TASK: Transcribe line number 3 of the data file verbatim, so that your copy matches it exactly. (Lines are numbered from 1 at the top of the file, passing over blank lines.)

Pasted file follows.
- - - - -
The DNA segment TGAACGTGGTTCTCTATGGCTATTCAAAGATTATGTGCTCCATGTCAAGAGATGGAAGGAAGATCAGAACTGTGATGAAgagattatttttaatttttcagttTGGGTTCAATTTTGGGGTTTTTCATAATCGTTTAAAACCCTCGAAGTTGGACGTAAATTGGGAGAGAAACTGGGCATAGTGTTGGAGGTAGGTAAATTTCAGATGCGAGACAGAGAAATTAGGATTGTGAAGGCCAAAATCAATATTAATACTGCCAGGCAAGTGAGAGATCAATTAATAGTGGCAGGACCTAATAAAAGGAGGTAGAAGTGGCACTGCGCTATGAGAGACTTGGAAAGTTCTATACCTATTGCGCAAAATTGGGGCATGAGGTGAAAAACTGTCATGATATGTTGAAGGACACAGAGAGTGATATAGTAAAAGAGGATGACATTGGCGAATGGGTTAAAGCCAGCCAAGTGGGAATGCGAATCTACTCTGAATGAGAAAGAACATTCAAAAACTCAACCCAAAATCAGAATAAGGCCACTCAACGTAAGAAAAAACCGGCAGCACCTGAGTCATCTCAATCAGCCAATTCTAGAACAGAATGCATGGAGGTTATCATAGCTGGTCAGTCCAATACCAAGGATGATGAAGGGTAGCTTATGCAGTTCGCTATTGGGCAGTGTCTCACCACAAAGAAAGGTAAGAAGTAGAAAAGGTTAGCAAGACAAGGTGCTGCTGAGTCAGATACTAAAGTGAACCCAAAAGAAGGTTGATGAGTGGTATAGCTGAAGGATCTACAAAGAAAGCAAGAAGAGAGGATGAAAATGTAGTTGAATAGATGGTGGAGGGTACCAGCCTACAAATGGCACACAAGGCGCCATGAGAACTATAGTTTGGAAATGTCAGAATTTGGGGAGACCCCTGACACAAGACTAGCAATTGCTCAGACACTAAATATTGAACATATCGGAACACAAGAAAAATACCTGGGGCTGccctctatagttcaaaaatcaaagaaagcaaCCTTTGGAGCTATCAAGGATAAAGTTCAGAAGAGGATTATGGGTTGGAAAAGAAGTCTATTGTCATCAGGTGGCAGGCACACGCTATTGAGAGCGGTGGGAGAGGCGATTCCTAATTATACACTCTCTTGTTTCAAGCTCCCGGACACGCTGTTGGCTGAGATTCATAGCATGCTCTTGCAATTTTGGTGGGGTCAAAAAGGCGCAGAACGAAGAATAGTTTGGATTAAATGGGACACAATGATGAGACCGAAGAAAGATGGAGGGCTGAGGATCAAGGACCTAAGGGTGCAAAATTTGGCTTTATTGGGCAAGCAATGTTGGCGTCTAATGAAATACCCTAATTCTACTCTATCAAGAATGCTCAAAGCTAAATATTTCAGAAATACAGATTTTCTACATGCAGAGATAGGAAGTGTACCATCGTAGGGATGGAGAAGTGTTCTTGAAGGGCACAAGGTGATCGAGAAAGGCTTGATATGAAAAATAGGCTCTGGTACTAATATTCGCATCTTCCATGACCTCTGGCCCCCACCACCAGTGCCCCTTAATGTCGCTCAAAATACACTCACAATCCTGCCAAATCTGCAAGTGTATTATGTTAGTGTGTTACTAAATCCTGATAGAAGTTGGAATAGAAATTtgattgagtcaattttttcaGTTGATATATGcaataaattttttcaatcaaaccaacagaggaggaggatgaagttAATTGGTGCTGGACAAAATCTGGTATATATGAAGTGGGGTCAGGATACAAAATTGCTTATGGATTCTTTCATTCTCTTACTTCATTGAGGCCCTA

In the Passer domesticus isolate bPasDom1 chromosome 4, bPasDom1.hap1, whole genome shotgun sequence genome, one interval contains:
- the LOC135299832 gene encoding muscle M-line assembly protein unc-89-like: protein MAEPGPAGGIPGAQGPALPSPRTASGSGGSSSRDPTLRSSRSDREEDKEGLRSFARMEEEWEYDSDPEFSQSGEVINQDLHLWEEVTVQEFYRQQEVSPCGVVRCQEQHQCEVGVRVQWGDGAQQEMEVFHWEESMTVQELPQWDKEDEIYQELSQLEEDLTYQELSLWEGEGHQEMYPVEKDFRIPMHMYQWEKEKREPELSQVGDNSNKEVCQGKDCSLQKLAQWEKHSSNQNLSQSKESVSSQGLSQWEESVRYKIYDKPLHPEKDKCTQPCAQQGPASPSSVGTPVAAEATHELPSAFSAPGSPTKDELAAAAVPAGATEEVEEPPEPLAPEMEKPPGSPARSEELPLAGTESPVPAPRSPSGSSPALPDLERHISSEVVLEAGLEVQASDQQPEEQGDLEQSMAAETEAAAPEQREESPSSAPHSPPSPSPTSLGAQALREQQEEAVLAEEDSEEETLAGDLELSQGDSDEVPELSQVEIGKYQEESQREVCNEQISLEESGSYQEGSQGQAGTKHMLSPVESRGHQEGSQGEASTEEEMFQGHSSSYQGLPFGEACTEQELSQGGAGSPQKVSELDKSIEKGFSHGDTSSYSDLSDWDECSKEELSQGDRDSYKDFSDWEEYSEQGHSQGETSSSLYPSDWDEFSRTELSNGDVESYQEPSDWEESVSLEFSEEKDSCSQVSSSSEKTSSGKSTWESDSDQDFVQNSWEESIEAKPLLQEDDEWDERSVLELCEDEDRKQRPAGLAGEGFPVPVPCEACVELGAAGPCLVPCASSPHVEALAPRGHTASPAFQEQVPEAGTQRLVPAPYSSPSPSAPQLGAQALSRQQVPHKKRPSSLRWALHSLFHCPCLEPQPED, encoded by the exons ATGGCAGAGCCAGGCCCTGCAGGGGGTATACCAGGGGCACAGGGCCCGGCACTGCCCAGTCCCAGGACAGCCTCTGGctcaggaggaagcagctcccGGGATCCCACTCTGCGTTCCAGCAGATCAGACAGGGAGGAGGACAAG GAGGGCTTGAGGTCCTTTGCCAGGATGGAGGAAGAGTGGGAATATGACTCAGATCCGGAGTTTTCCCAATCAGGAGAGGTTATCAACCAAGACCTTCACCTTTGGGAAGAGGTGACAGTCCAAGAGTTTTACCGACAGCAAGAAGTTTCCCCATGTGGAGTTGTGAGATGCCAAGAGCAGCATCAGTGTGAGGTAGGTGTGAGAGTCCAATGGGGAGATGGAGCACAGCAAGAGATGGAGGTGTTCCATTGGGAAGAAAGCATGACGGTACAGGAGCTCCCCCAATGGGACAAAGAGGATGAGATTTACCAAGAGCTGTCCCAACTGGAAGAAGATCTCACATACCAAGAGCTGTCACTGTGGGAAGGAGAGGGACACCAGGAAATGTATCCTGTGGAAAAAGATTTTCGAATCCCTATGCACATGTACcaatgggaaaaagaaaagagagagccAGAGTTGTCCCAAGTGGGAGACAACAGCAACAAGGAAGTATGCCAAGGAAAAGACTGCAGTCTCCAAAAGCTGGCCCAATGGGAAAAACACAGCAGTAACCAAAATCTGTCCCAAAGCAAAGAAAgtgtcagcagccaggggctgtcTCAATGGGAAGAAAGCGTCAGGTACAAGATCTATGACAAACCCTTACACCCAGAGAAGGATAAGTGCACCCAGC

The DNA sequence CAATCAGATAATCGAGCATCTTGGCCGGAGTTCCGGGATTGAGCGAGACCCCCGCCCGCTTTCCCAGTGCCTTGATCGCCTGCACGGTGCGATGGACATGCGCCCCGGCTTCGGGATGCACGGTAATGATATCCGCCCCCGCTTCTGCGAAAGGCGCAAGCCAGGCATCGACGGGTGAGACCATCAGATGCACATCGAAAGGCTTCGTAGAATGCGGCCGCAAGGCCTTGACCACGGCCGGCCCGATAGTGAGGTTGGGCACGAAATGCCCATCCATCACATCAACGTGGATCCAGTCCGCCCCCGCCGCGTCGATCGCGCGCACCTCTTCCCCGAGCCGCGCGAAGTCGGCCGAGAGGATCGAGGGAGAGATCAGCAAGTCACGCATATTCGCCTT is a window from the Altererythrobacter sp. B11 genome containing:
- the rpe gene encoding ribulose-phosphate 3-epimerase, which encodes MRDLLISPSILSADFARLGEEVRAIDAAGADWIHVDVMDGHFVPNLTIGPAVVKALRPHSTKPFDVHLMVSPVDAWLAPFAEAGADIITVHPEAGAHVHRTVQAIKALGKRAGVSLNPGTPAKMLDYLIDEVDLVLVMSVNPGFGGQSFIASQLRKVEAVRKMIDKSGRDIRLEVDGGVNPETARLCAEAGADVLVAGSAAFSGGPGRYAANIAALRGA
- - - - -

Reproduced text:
- the LOC135299832 gene encoding muscle M-line assembly protein unc-89-like: protein MAEPGPAGGIPGAQGPALPSPRTASGSGGSSSRDPTLRSSRSDREEDKEGLRSFARMEEEWEYDSDPEFSQSGEVINQDLHLWEEVTVQEFYRQQEVSPCGVVRCQEQHQCEVGVRVQWGDGAQQEMEVFHWEESMTVQELPQWDKEDEIYQELSQLEEDLTYQELSLWEGEGHQEMYPVEKDFRIPMHMYQWEKEKREPELSQVGDNSNKEVCQGKDCSLQKLAQWEKHSSNQNLSQSKESVSSQGLSQWEESVRYKIYDKPLHPEKDKCTQPCAQQGPASPSSVGTPVAAEATHELPSAFSAPGSPTKDELAAAAVPAGATEEVEEPPEPLAPEMEKPPGSPARSEELPLAGTESPVPAPRSPSGSSPALPDLERHISSEVVLEAGLEVQASDQQPEEQGDLEQSMAAETEAAAPEQREESPSSAPHSPPSPSPTSLGAQALREQQEEAVLAEEDSEEETLAGDLELSQGDSDEVPELSQVEIGKYQEESQREVCNEQISLEESGSYQEGSQGQAGTKHMLSPVESRGHQEGSQGEASTEEEMFQGHSSSYQGLPFGEACTEQELSQGGAGSPQKVSELDKSIEKGFSHGDTSSYSDLSDWDECSKEELSQGDRDSYKDFSDWEEYSEQGHSQGETSSSLYPSDWDEFSRTELSNGDVESYQEPSDWEESVSLEFSEEKDSCSQVSSSSEKTSSGKSTWESDSDQDFVQNSWEESIEAKPLLQEDDEWDERSVLELCEDEDRKQRPAGLAGEGFPVPVPCEACVELGAAGPCLVPCASSPHVEALAPRGHTASPAFQEQVPEAGTQRLVPAPYSSPSPSAPQLGAQALSRQQVPHKKRPSSLRWALHSLFHCPCLEPQPED, encoded by the exons ATGGCAGAGCCAGGCCCTGCAGGGGGTATACCAGGGGCACAGGGCCCGGCACTGCCCAGTCCCAGGACAGCCTCTGGctcaggaggaagcagctcccGGGATCCCACTCTGCGTTCCAGCAGATCAGACAGGGAGGAGGACAAG GAGGGCTTGAGGTCCTTTGCCAGGATGGAGGAAGAGTGGGAATATGACTCAGATCCGGAGTTTTCCCAATCAGGAGAGGTTATCAACCAAGACCTTCACCTTTGGGAAGAGGTGACAGTCCAAGAGTTTTACCGACAGCAAGAAGTTTCCCCATGTGGAGTTGTGAGATGCCAAGAGCAGCATCAGTGTGAGGTAGGTGTGAGAGTCCAATGGGGAGATGGAGCACAGCAAGAGATGGAGGTGTTCCATTGGGAAGAAAGCATGACGGTACAGGAGCTCCCCCAATGGGACAAAGAGGATGAGATTTACCAAGAGCTGTCCCAACTGGAAGAAGATCTCACATACCAAGAGCTGTCACTGTGGGAAGGAGAGGGACACCAGGAAATGTATCCTGTGGAAAAAGATTTTCGAATCCCTATGCACATGTACcaatgggaaaaagaaaagagagagccAGAGTTGTCCCAAGTGGGAGACAACAGCAACAAGGAAGTATGCCAAGGAAAAGACTGCAGTCTCCAAAAGCTGGCCCAATGGGAAAAACACAGCAGTAACCAAAATCTGTCCCAAAGCAAAGAAAgtgtcagcagccaggggctgtcTCAATGGGAAGAAAGCGTCAGGTACAAGATCTATGACAAACCCTTACACCCAGAGAAGGATAAGTGCACCCAGC